frickin’ laser beams

Today ends my 8th week of working from home (more productively than I ever did in the office), and about 11 weeks of COVID-19 being something to worry about in the US. St. Louis County is opening some businesses on a limited, restricted basis but so far, it looks like we’re going to keep working from home. Given news about other places having spikes in cases and having to close back down again after reopening, it could still be a while.

Given events, maybe the Stormlight Archive wasn’t the best thing to read. I’m most of the way through Oathbringer now, and it’s an apocalyptic mess of magical extreme weather, war, monsters, betrayals, and all the major characters being completely traumatized, broken and lost. It is a really entertaining set of books, with bright spots of humor and insight and triumph, ridiculously epic worldbuilding, the gamut of lovable and hateable characters, etc. but there’s no doubt that it’s a tragedy (even if, 7 books from now, some remnant of humanity is probably going to survive). “Heroism” and ethics are largely a matter of perspective. There are times when the story goes shockingly dark.


Google Play Music, which I’ve been subscribed to since 2014, is also going dark in the near future. I happened to be prepared for it though — my New Year resolution to support musicians through Bandcamp, and having a phone with plenty of storage, has meant streaming much less and listening much more to my MP3 collection. I gathered a list of albums that I want to make sure I own, and cancelled my subscription.

Unfortunately not every musician is on Bandcamp, and for some of those albums I’ve had to track down CDs on eBay. I’ve got a collection of CDs that I really should at least rip some of, and when I traded Eurorack modules with Kid606 he generously sent a couple of CDs to me. I wound up buying an external DVD drive rather than continuing to bother Alisha to rip them for me and transfer via USB stick (because Windows LAN networking still sucks in 2020). Chances are, any computers we might buy in the future won’t have optical drives built in anyway.

My MP3 collection is about 25 years old and has 840 (!!) artists in it. There are some-hundred CDs in my collection that spans roughly 1990-2005. I certainly don’t plan to rip all of them, but there’ll be a bunch. So I’m thinking: I’ll set up a personal streaming server with a rating system, or else cull the collection a little so there’s an archive and a “live” collection, and stop having to copy the whole collection to three different devices.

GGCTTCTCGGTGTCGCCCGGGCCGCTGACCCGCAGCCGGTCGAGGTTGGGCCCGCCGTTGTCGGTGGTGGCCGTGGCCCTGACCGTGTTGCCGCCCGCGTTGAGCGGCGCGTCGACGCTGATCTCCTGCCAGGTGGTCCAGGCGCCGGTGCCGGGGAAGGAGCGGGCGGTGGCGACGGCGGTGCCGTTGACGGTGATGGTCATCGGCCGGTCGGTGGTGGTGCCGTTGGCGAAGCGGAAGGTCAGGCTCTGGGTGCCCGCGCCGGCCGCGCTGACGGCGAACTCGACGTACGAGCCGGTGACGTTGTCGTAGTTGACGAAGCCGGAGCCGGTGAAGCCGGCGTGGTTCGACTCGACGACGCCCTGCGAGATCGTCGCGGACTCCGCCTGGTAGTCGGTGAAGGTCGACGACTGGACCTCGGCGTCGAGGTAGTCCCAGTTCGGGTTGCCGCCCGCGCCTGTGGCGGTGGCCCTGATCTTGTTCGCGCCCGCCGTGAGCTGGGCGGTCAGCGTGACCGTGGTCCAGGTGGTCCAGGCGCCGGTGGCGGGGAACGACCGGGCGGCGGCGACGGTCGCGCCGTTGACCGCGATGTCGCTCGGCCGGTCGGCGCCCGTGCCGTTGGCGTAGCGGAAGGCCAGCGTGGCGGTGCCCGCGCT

Two modules arrived this week. The Disting EX, previously described, is a bunch of different utilities in one module. The improved display is TINY and a challenge for my poor eyesight, and I rearranged modules a bit to bring it a little closer to my eyes and hands. But still, the module is easier to navigate than previous versions, and I think a dozen or so favorite algorithms won’t require much referring to a cheat sheet or online reference. I’ve encountered a few bugs, many of which will be fixed in the next firmware release.

I’ve got i2c commands from the Teletype working with it, although it doesn’t support slew, which is going to limit the matrix mixer morphing I thought might be particularly special.

The algorithms I like most are different from the set I originally liked, with more of the basic building blocks (like comparators and sample-and-hold) and fewer oscillators and effects. There are still some “macro” items though, like a pitch and envelope tracker and a wavetable-based waveshaper, that are pretty special.

The polyphonic multisample player is cool, if kind of mind-bending in Eurorack. Not something I’ll probably want to use frequently, but like everything else on the Disting, it’s nice to have it in reserve for when I do. The Disting can also record samples, and an auto-multisample mode is coming that makes use of the MIDI breakout panel — play several notes on a synth into it, and it will sample them and format it for the multisample player — so I might have to make room for that. It could be kind of neat sampling software synths with it and then playing them back with Eurorack sequencers…


The other module is Schlappi Engineering Angle Grinder, and it’s glorious.

The left side is the “grind” section, a set of four comparators that blast the smooth edges off and add more upper harmonics. The “spin” section on the right is a nice filter/quadrature oscillator. As a filter, it sounds like it has a little bit of a resonant peak even at minimum; it can work pretty conventionally but the highpass and notch sound particularly sweet. As an oscillator it’s quite smooth. I feel like I should put in some time exploring what a quadrature LFO/oscillator can do for me, aside from synchronized push-pull on different modulation targets.